Audiometry and transgender people
Audiometry with transgender people
This is a subject area which although rare, does come up and is one I have had to address myself on small number of occasions when doing audiometric tests.
In any audiometry done for health screening purposes, a basic part of the test is the categorisation of the result, which is done against expected standard for that person's age and gender. Women generally have better hearing than men, a difference which widens with age, meaning a woman and a man with exactly the same level of hearing could be a Category 2 (acceptable) for the man, but Category 3 (needs follow-up examination) for the woman as it is weaker than it should be for her age. This means assessing a man against a the standard for a woman could register as a problem whereas for male standards it is perfectly fine.
With transgender people, although they may have transitioned to their current gender, genetically they are still their original gender. Someone who started out as male and has transitioned to female still has XY chromosomes - they still have 'male ears' as it were. The same is true for people who don't see themselves as either gender - psychologically they have no gender, but genetically they still have either XX or XY chromosomes, (with the exceptions of very rare cases with other combinations) and therefore would have the expected hearing ability of that gender.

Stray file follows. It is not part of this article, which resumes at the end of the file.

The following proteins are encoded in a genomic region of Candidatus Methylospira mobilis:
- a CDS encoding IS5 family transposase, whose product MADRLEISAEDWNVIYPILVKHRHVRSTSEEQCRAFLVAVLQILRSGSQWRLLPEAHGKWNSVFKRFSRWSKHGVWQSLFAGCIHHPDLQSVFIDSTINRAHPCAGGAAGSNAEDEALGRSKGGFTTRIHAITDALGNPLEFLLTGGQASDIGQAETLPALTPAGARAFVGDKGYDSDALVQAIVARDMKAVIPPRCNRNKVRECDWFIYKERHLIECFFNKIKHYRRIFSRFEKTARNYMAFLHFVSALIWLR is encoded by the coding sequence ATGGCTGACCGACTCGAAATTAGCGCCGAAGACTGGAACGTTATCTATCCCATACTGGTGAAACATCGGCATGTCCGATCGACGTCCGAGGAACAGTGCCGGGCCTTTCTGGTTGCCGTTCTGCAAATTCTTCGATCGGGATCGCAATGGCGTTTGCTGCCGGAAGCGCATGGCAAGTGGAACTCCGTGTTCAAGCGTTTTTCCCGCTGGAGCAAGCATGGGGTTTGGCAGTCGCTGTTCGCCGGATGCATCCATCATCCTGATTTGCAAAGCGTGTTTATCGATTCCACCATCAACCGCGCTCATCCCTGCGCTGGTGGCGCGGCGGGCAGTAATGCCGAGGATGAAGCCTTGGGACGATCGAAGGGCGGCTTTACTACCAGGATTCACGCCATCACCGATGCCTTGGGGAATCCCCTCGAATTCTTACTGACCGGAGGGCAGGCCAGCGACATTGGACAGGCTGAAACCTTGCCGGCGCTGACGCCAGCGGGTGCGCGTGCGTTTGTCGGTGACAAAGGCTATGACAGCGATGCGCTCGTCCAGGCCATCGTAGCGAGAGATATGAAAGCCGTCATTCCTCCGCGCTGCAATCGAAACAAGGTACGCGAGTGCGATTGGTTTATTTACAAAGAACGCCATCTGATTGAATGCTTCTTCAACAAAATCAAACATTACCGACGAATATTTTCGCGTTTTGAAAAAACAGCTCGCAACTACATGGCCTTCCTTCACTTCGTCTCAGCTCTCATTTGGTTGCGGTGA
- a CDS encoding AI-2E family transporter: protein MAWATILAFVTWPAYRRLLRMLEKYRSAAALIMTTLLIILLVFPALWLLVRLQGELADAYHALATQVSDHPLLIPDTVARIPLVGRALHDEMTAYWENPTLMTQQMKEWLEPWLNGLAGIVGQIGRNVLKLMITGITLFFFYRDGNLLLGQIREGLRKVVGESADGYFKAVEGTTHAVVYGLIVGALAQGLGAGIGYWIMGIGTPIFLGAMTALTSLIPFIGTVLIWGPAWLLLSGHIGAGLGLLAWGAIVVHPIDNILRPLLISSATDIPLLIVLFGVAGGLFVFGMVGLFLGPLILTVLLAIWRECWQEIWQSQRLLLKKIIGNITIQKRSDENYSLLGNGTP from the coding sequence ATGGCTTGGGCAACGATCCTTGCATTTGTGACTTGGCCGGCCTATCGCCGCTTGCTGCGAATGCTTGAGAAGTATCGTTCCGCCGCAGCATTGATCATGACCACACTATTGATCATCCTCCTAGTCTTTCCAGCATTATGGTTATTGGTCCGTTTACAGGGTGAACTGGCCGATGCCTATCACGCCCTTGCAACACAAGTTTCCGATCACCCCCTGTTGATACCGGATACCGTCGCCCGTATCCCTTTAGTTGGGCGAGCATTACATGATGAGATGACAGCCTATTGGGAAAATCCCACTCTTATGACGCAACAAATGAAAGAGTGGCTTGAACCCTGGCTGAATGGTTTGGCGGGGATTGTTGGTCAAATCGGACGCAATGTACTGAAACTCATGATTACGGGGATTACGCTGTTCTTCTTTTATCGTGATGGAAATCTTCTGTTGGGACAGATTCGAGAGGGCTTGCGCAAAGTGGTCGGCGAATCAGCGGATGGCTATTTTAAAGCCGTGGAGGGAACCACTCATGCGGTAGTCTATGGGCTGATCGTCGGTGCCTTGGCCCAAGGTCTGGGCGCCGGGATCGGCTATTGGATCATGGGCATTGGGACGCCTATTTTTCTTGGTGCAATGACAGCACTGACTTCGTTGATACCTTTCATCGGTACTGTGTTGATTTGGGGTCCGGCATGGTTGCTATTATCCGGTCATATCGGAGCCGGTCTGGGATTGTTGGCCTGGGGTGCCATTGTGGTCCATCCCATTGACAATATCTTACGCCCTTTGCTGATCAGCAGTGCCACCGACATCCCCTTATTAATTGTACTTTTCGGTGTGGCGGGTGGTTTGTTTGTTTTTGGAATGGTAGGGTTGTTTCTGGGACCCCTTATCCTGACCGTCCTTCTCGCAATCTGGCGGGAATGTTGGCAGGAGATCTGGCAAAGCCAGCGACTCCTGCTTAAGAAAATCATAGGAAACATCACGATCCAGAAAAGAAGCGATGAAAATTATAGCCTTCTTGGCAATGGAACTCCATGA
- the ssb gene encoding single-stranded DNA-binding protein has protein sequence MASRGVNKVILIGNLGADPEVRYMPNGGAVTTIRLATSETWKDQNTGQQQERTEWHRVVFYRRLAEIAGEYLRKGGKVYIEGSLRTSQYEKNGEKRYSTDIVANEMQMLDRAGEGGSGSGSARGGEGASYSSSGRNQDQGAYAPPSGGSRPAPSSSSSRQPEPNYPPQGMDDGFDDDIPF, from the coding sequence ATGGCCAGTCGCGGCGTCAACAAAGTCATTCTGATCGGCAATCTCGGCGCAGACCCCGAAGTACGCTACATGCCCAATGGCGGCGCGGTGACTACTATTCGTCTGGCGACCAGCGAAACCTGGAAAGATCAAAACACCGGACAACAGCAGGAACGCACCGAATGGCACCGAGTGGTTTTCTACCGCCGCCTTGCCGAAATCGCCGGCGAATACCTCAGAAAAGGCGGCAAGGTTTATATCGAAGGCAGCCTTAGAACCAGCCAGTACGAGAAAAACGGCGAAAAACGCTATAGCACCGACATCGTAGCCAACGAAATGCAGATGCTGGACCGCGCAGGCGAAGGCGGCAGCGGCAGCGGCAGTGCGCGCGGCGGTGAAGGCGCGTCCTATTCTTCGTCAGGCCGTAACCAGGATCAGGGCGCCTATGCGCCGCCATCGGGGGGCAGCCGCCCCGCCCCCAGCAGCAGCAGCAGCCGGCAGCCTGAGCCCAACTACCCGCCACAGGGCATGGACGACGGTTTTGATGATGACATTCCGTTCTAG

This means that within the scope of a hearing test, some sensitivity and tact is needed as being presented with a result stating their gender to be different to the one they live as can be offensive or upsetting to some people. This is how I used to do it:
- During the medical history review I would be told they had undergone gender reassignment.
- I used to start the test using the gender they have identified as, and run the test as that.
- Once the test was complete, the category of result would be identified.
- If that category of result was normal I would leave it at that.
- If the category of result was showing an issue, I would change the gender to the one they were born with and see what that did to the result.
- If that changed the result to 'normal' then I would switch it back, explain it to them, and print it out showing their preferred gender with a note on it saying 'no issues'. On our in-house record I would keep a note that future tests would need this double-check.
- If the switch of gender didn't eliminate a category showing an issue and the problem remained, I would discuss it further with the attendee. If their transition was recent or ongoing then the cocktail of drugs used can have an impact on hearing, otherwise I would refer.
A gender does have to be assigned though as the category of result cannot be calculated without it.